Currently, students wishing to enter the teaching profession can do so via a four-year Bachelor of Education degree (B.Ed.) or a three-or four-year Bachelor’s degree, followed by a one-year Postgraduate Certificate in Education (PGCE). All teachers are required to register with the South African Council for Educators (SACE).

Teacher Unions

SADTU is the biggest teacher union in South Africa and along with the other unions is a vital stakeholder in education. Not only are the unions the voice of educators - they play an essential role in teacher development and have contributed to the discussion around the professionalisation of teachers.

Professionalisation of the teaching profession

Among the key stakeholders involved in the professionalisation of teachers in South Africa are the Departments of Basic Education and Higher Education and Training, which provide initial teacher education, the South African Council for Educators (SACE), which is responsible for the registration of graduates as professional teachers, the management of the continuing professional development system for teachers, the upholding of the SACE Code of Professional Ethics (as amended) and the development of the  Professional Teaching Standards.

There is a widespread understanding that the state of schooling is influenced by the extent of teacher professionalism, but there is much debate about what exactly teacher professionalism is. In an effort to come to grips with this important issue, the SCNPDI set up a Task Team under the leadership of Professor John Volmink to conduct background research into the meaning of teacher professionalism and the professionalisation of the teaching occupation.  The Task Team conducted a literature review and focus group discussions involving educators, departmental officials, provincial authorities, academics and education stakeholders with a view to gathering relevant input that will help to improve the understanding and practice of teacher professionalisation and inform the development of a collective programme to address the issue.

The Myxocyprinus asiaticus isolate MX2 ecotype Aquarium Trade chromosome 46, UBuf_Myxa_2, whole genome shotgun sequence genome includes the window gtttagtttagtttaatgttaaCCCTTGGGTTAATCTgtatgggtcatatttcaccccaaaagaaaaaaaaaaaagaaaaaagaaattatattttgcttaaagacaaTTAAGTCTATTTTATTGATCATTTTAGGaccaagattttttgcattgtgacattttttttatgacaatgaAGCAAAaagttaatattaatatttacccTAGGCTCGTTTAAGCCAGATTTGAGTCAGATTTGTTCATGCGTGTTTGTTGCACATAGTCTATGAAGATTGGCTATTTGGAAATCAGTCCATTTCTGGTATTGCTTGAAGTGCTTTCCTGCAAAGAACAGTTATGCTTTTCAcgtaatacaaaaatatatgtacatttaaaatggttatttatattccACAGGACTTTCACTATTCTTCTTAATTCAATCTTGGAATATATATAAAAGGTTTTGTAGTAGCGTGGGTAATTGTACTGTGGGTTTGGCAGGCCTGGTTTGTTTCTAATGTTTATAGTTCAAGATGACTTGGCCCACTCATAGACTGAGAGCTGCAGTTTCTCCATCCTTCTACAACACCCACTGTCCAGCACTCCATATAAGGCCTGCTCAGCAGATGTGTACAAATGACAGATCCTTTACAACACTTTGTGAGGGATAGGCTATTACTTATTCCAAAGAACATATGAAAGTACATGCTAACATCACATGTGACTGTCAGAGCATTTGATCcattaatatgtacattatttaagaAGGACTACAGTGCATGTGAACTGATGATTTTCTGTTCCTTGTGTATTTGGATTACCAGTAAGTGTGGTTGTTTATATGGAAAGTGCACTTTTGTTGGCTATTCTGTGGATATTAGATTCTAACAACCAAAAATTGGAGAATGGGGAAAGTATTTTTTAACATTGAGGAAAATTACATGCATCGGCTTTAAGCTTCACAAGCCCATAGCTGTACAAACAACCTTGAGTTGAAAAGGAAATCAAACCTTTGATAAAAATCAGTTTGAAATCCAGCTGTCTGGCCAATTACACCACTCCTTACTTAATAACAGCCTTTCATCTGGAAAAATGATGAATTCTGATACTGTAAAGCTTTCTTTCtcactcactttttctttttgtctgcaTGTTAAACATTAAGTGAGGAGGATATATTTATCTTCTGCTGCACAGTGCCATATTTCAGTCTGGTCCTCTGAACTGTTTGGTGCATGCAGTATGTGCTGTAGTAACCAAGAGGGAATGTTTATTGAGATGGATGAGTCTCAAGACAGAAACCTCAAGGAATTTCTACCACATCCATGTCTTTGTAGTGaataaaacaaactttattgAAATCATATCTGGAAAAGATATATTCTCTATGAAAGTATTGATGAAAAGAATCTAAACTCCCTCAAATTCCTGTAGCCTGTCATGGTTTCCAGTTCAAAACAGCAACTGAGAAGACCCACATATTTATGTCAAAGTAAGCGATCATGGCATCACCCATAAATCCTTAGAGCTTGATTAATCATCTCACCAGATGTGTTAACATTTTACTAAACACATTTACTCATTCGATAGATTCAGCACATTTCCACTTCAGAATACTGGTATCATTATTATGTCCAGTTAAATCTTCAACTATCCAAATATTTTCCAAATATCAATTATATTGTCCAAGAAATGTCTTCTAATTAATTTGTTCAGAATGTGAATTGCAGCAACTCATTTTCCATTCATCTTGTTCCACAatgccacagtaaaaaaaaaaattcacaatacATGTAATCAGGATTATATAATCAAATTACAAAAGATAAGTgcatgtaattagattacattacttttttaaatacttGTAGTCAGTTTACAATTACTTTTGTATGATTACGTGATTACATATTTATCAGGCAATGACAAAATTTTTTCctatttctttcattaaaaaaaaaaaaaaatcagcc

Read the Task Team report: Understanding Teacher Professionalisation in South Africa.

More on Teacher Professionalistion can be found at: DBE Information for educators; The importance of professional teacher development; Professional Development; Teacher professional development: an international review of the literature.

At the school level, the South African education system is made up of various strata, from the teacher, to the In-school subject committee, to the cluster level. Continued professional development has to take place from the level of teachers upward.

The SCNPDI’s approach emphasises the role of individual teachers and their peers in professional development, and ensures that most of the responsibility for teacher development lies with the teachers themselves. It makes teacher development less of an offsite activity and a more concentrated, teacher led one.  It calls for greater involvement of teachers in their own professional development and more intensive interventions.

See more on what SCNPDI does.

Strategic areas

Pioneering the way forward: Passionate advocates working to achieve SADTU’s strategic goals.

The SCNPDI’s mandate is to contribute meaningfully to the national professional initiatives led by SADTU in collaboration with the Department of Basic Education (DBE) and the Department of Higher Education and Training (DHET).

The SCNPDI fully aligns with SADTU’s notions of liberation, supporting the Quality Learning and Teaching Campaign and championing labour rights for teachers. In doing so, the SCNPDI supports the strategic goals of SADTU’s Vision 2030.  

  • Strategic Goal 1: To ensure effective servicing of Union members.
  • Strategic Goal 2: To ensure a learning nation through the involvement of our members.
  • Strategic Goal 3: To build socialism through the development orientated state.